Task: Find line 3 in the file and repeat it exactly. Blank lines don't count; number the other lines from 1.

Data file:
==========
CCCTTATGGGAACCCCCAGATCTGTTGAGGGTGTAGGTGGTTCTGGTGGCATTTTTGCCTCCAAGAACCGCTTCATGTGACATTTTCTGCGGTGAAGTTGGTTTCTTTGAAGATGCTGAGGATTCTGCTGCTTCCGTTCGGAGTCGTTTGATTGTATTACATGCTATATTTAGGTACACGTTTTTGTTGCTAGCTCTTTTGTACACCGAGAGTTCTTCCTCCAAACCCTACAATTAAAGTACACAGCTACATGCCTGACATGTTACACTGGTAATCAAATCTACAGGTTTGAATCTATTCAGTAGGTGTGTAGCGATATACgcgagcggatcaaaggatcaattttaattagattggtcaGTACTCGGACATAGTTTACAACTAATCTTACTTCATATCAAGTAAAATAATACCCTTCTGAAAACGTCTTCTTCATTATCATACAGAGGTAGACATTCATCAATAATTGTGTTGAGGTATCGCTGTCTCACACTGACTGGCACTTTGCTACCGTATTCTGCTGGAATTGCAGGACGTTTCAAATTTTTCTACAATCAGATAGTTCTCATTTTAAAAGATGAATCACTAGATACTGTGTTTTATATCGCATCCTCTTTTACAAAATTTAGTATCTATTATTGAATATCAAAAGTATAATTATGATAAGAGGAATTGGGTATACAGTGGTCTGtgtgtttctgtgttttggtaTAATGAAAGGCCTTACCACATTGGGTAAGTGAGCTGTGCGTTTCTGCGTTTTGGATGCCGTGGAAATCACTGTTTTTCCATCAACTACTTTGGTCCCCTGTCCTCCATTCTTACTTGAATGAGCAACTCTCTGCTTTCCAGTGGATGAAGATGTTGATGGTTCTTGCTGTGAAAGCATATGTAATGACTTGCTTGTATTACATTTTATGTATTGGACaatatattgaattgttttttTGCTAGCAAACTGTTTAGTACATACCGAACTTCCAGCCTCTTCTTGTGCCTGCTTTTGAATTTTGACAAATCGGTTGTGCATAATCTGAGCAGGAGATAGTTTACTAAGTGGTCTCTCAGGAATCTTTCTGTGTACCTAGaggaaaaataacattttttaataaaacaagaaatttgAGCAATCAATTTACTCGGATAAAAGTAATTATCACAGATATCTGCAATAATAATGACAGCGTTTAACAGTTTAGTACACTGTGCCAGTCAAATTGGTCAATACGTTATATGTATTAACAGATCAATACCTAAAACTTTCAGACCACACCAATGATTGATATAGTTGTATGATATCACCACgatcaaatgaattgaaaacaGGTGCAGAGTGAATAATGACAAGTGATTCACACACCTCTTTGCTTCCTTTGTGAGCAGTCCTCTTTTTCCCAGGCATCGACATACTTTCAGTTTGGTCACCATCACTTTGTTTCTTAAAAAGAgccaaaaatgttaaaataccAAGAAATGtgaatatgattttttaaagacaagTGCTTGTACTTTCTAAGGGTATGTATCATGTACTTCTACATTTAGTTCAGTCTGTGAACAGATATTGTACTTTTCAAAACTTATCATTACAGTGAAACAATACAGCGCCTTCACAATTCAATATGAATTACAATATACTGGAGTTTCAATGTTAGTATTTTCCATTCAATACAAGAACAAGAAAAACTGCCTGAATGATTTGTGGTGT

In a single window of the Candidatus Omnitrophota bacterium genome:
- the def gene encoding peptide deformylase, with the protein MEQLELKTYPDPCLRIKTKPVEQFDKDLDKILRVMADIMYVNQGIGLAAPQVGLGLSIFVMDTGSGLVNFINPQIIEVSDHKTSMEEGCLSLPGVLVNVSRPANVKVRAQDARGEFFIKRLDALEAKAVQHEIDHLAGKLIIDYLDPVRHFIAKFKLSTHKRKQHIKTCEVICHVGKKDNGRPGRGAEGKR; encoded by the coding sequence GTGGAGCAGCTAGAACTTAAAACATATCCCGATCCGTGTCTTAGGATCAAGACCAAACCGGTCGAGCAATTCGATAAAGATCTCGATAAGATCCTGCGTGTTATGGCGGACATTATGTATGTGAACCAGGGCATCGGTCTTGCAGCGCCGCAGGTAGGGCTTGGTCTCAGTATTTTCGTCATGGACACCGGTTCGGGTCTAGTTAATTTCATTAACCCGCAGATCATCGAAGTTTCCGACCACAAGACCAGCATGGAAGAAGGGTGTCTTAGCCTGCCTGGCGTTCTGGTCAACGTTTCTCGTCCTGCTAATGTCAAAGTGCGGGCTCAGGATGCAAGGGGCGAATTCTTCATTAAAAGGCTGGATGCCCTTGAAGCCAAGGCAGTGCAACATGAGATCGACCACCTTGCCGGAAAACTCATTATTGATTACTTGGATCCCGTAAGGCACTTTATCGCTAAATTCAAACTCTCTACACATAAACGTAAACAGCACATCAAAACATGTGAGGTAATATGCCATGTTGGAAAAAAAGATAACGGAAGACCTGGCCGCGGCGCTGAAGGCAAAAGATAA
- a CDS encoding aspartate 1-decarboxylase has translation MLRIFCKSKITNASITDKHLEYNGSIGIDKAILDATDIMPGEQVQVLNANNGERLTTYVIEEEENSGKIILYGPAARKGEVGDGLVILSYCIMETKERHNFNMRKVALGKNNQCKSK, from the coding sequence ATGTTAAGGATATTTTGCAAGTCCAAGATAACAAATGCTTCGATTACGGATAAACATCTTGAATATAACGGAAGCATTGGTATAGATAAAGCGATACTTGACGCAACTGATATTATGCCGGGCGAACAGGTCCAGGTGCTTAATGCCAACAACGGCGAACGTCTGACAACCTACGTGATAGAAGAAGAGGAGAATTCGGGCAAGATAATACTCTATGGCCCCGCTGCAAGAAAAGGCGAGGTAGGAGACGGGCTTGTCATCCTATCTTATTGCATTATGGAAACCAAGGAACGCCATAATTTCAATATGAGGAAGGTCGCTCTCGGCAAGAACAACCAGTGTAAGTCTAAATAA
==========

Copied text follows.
- the def gene encoding peptide deformylase, with the protein MEQLELKTYPDPCLRIKTKPVEQFDKDLDKILRVMADIMYVNQGIGLAAPQVGLGLSIFVMDTGSGLVNFINPQIIEVSDHKTSMEEGCLSLPGVLVNVSRPANVKVRAQDARGEFFIKRLDALEAKAVQHEIDHLAGKLIIDYLDPVRHFIAKFKLSTHKRKQHIKTCEVICHVGKKDNGRPGRGAEGKR; encoded by the coding sequence GTGGAGCAGCTAGAACTTAAAACATATCCCGATCCGTGTCTTAGGATCAAGACCAAACCGGTCGAGCAATTCGATAAAGATCTCGATAAGATCCTGCGTGTTATGGCGGACATTATGTATGTGAACCAGGGCATCGGTCTTGCAGCGCCGCAGGTAGGGCTTGGTCTCAGTATTTTCGTCATGGACACCGGTTCGGGTCTAGTTAATTTCATTAACCCGCAGATCATCGAAGTTTCCGACCACAAGACCAGCATGGAAGAAGGGTGTCTTAGCCTGCCTGGCGTTCTGGTCAACGTTTCTCGTCCTGCTAATGTCAAAGTGCGGGCTCAGGATGCAAGGGGCGAATTCTTCATTAAAAGGCTGGATGCCCTTGAAGCCAAGGCAGTGCAACATGAGATCGACCACCTTGCCGGAAAACTCATTATTGATTACTTGGATCCCGTAAGGCACTTTATCGCTAAATTCAAACTCTCTACACATAAACGTAAACAGCACATCAAAACATGTGAGGTAATATGCCATGTTGGAAAAAAAGATAACGGAAGACCTGGCCGCGGCGCTGAAGGCAAAAGATAA